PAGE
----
A malfunctioning valve has forced the shutdown of Virginia Electric and Power Co.'s North Anna I nuclear unit, leaving all three of the company's nuclear stations out of service at the same time.

Vepco spokesman August Wallmeyer said the valve requiring repairs at North Anna I controls the flow of steam to the generating turbine and is not related to the nuclear components of the plant.

Plant operators detected a problem with the valve last Friday and shut the plant down immediately, he said. He added that the company will use the shutdown to perform routine maintenance and inspections that were scheduled to take place later this month and will take less than two weeks to complete.

North Anna I, located on the North Anna River in Louisa County about 40 miles northwest of Richmond, has been in service since last June 6.

Vepco has two other nuclear stations on the James River in Surry County about 60 miles southeast of Richmond. Surry II has been out of service for about three months for replacement of leaking tubes in its generating unit. Surry I was shut down on March 13 when the Nuclear Regulatory Commission (NRC) learned that pipes in its cooling system might not be strong enough to withstand earthquakes.

Surry I already was scheduled for tube replacements in the last half of this year and the cooling systems of Surry II also must be reanalyzed to determine their ability to withstand earthquakes before it can be returned to service.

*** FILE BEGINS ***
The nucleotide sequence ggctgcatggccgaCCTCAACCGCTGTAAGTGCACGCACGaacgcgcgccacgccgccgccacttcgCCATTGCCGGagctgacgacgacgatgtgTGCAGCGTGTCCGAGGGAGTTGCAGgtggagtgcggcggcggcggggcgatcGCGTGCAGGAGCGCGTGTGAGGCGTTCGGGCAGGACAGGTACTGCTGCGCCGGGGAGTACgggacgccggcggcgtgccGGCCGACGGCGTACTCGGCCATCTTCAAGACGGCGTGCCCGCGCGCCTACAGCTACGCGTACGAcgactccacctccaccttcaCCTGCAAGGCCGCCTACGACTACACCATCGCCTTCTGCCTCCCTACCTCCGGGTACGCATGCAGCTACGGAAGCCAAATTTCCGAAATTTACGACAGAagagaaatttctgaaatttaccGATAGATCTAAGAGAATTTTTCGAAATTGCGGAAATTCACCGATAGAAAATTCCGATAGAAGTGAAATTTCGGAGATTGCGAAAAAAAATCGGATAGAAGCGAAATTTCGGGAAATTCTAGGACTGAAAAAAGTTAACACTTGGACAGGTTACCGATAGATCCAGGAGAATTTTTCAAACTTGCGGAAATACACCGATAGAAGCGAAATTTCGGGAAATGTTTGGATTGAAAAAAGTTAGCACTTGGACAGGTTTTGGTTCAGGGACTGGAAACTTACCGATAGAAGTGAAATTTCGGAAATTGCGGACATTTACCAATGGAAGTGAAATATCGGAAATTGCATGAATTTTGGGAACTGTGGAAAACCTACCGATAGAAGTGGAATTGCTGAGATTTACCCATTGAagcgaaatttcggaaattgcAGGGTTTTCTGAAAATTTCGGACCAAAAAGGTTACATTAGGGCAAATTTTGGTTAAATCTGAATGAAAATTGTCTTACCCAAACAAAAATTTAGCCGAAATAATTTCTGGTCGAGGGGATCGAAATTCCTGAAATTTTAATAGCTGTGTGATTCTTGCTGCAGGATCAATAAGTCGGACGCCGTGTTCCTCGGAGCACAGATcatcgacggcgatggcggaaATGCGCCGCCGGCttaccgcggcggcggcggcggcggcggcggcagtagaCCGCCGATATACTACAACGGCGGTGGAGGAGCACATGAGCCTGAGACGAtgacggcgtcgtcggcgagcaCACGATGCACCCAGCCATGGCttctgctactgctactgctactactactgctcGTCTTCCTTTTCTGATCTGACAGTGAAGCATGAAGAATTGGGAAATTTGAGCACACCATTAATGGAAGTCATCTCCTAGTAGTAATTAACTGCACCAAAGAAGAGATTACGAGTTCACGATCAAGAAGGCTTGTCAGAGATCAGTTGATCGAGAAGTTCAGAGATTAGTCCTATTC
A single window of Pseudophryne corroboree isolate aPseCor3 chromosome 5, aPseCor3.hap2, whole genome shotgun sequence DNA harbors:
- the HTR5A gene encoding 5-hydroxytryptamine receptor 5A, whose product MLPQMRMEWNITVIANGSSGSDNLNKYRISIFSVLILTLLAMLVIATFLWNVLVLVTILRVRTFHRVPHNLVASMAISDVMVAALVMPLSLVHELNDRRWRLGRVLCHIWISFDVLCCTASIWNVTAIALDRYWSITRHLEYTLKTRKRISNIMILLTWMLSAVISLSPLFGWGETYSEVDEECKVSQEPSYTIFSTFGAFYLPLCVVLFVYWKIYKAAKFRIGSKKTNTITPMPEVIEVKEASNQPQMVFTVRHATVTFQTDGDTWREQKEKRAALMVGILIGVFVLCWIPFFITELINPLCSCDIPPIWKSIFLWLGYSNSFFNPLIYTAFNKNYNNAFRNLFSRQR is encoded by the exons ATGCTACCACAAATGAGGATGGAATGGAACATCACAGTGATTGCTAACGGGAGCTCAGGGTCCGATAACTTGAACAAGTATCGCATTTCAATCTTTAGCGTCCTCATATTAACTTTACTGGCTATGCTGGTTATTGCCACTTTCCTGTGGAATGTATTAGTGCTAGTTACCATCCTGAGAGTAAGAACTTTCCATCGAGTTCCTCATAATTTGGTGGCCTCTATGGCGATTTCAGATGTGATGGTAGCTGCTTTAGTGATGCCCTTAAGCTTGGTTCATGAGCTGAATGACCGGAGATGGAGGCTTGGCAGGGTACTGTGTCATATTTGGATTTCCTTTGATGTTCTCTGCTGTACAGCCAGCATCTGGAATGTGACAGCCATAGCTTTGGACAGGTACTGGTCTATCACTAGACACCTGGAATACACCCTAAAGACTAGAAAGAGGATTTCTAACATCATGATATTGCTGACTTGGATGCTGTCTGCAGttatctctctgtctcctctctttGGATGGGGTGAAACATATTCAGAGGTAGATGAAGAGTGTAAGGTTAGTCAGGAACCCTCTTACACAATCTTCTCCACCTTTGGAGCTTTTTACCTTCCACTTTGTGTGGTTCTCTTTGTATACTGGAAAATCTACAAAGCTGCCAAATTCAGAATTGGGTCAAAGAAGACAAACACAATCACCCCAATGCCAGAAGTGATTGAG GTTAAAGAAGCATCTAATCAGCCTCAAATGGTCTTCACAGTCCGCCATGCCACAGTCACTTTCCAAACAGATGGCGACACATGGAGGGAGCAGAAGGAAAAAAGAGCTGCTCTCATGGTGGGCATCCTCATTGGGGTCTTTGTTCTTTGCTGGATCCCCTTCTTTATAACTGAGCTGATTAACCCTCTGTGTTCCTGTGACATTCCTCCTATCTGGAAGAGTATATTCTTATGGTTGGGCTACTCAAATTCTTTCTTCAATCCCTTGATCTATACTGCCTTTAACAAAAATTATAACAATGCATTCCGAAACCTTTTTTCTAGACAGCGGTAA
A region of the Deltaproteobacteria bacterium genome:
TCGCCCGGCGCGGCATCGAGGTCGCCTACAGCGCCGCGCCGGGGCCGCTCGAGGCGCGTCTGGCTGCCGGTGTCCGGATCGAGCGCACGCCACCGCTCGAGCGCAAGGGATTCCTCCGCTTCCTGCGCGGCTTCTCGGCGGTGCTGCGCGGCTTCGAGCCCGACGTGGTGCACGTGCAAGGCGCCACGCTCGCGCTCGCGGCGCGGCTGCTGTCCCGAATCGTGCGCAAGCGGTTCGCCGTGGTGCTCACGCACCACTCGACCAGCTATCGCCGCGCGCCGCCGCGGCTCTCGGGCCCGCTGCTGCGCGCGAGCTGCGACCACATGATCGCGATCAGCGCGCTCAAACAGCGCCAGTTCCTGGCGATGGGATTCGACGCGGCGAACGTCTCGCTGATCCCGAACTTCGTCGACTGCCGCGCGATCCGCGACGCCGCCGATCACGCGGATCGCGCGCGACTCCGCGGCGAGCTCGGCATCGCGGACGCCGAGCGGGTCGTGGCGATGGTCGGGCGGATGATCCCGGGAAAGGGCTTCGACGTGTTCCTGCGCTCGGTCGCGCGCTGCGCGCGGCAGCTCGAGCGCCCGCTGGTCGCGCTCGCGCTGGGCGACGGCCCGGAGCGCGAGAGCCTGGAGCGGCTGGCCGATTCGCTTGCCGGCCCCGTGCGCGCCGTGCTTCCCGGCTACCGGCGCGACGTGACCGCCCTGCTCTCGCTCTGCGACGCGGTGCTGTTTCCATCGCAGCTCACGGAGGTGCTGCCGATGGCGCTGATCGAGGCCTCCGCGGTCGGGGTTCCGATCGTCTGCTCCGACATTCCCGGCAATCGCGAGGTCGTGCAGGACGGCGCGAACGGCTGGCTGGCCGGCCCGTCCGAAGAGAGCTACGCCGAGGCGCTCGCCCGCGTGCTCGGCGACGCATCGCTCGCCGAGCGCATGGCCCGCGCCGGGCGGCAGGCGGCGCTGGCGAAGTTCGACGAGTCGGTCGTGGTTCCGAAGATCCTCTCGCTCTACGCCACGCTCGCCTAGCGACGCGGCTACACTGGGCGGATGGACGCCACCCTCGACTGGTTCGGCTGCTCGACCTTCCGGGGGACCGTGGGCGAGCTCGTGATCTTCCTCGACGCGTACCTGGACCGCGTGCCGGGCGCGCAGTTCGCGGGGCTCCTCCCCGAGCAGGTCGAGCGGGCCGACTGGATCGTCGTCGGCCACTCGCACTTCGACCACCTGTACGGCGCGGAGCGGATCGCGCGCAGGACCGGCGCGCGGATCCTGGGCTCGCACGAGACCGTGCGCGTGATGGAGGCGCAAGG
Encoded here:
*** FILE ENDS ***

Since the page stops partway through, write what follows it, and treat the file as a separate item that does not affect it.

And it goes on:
Nuclear power accounts for about 25 percent of Vepco's generating capacity. Wallmeyer said, however, the company does not expect a brief shutdown of North Anna I to affect the utility's ability to serve its 1.3 million customers because of the relatively low power demand during the spring.

Vepco officials have said that prolonged outages at Surry I and II to analyze and revise cooling systems could force summer power curtailments and add $11.5 million to customer-paid fuel costs for each month each unit is out of service.

Vepco earlier estimated that the tubing replacement at Surry I and II would add only $5.5 million a month to fuel bills for each month each unit is out of service.

Wallmeyer said Vepco was able to secure coal-generated electricity to make up for the planned shutdowns of Surry I and II to replace the tubes. To place power capacity lost through the unplanned shutdowns ordered by the NRC, the company will have to use generators that burn oil costing $15 to $18 a barrel, Wallmeyer said. This is expected to double the costs of the planned shutdowns.

Consumer representatives already have called on Vepco to seek damage payments from Stone and Webster Engineering Co., designer of Surry I and II,to recover any additional fuel costs caused by design errors in the cooling systems. Vepco previously recovered $9 million from Stone and Webster and Sun Shipbuilding and Drydock Co. for defective pump supports fabricated for its North Anna station.